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Making fresh custard with eggs and milk isn't really difficult, but takes time away from preparing other bits of the meal, and can go wrong (e.g. bits of scrambled eggs from too fast heating). Thinking about this question - Why do I need to use oven to make creme brulee? - about why crème brûlée is cooked in the oven rather than the hob, my question is:

Is it feasible to make a pourable custard just by mixing eggs, milk (or cream?), vanilla and sugar and baking it in the oven? If so what time and temperature should be used?

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Yes, you can certainly make a pourable custard in the oven. The difference between pourable and firm custard is only in the amount of eggs. The custard will get done nevertheless, at the same final temperature reached. You will have to wait for a few hours instead of having it done in a few minutes, but it will work.

The time and temperature are exactly as for the firm custard. The temperature should be around 100 C, maybe up to 120, and the time is until you hit 83 to 86 internal.

What you can't do is a pipeable custard. For that, you need enough yolks (and other fat in the recipe) to make a very thick custard, but you cannot let it set firm. So, you have to stir it constantly.


Seeing that there are similar questions cropping up, a few more general words: Your food does not know if it is in an oven or on a stovetop, or somewhere else. What matters for it is 1) the pattern of heat transfer over time, and 2) the right agitation. The two do interact to some extent (in the example of this question, you can heat a custard to a certain final temperature by either adding hot milk to the eggs and stirring really quickly, or by sticking the mixture into the oven and waiting until everything has been heated up), but typically, it is the agitation that limits your choices.

Naturally, some foods have very strict requirements for agitation, heat transfer pattern, or both (e.g. a whipped cream needs tons of agitation, while a lasagna cannot have any), while others don't. If you know the requirements of a food, it doesn't matter what device you use to create them. If you don't know them, or know that the tolerable range is wide, best stick with the standard methods, they have become a standard for a reason.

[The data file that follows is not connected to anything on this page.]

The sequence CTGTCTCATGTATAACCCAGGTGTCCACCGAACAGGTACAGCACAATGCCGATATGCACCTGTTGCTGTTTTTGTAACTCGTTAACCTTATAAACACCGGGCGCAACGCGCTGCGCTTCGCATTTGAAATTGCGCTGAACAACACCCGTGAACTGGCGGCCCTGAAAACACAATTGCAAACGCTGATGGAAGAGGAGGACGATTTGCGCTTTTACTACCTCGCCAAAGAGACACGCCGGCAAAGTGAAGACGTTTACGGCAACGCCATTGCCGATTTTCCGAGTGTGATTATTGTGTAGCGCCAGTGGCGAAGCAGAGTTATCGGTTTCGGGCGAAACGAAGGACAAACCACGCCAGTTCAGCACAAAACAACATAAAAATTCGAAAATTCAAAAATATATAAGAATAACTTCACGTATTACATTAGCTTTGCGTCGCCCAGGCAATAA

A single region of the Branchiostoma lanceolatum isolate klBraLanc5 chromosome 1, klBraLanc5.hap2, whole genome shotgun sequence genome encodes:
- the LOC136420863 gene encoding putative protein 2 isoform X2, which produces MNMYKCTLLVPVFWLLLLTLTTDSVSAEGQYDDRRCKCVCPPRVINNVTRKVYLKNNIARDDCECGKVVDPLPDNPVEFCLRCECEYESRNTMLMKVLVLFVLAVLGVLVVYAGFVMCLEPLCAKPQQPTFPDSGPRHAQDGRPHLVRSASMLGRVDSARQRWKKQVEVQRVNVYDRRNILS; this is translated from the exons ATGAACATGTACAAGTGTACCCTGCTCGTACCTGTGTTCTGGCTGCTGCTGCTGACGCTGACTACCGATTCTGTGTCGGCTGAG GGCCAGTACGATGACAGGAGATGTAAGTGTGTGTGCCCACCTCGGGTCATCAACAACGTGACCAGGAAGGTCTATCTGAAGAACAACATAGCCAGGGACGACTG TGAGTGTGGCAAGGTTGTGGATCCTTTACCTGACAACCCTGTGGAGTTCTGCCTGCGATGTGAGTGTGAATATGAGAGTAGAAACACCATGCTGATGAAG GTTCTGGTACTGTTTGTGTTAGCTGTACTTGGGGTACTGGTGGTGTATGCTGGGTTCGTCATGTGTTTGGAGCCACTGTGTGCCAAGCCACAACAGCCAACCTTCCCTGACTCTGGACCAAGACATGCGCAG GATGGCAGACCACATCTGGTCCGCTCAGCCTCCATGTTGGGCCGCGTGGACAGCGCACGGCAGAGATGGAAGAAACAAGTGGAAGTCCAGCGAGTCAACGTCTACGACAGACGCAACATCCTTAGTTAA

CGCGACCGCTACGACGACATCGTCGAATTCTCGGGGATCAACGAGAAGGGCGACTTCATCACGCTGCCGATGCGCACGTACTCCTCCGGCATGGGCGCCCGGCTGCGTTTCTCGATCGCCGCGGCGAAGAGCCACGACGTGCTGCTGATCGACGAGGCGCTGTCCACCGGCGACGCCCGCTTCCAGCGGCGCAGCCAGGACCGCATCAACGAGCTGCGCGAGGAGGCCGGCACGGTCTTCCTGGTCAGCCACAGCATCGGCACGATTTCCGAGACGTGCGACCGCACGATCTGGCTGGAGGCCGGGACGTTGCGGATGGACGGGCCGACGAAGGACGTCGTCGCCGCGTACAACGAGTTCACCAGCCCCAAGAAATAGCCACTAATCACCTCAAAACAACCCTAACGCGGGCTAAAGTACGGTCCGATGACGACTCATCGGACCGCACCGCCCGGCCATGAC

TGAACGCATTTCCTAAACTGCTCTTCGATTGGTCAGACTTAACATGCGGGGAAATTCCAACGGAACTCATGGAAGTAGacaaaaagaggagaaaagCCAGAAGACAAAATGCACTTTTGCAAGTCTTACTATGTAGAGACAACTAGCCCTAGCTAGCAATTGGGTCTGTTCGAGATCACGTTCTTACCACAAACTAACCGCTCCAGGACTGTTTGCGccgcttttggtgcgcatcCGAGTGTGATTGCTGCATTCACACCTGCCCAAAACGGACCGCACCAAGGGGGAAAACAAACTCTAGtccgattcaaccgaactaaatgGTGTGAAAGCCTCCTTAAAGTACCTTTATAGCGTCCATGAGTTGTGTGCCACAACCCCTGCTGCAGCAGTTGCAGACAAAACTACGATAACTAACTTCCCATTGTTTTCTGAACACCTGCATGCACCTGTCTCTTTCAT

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  • I'm chuckling at the idea of whisking a lasagne continuously on the stovetop.
    – dbmag9
    Jun 24 at 9:09
  • @dbmag9 glad I could bring some humor into your day, we can all use such moments :)
    – rumtscho
    Jun 24 at 9:22
  • A side note - the last statement is of course very generalized. There certainly are some instances where the optimal method is not the standard one. Also, sometimes people care for something other than being optimal, e.g. for having some fun while experimenting. I am not trying to forbid anybody for using any other methods, just pointing out the best strategy (on average) for people who are unsure what choice to make and want the least hassle with the highest chance of success.
    – rumtscho
    Jun 24 at 9:25
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As stated in my answer to the question you reference, my experience is using sous vide to achieve these results. You will need about 180F (82C) for about 40 minutes using sous vide. It can probably be done in the oven, keeping track of temperature and viscosity, but in this case, it's probably quicker to use the stove top. If you are worried about curdling, use a double boiler (or stainless bowl over a pot of water). It really doesn't take that long to thicken in this manner.

However you choose to do this, the solution is to agitate, stir, or pour during and/or after cooking. Custard is an egg fluid gel that sets because of the networked structure of proteins. If you disturb that network, you have a pourable custard that will likely not set up. This is why set custard is prepared in ramekins or vessels in which it is served.

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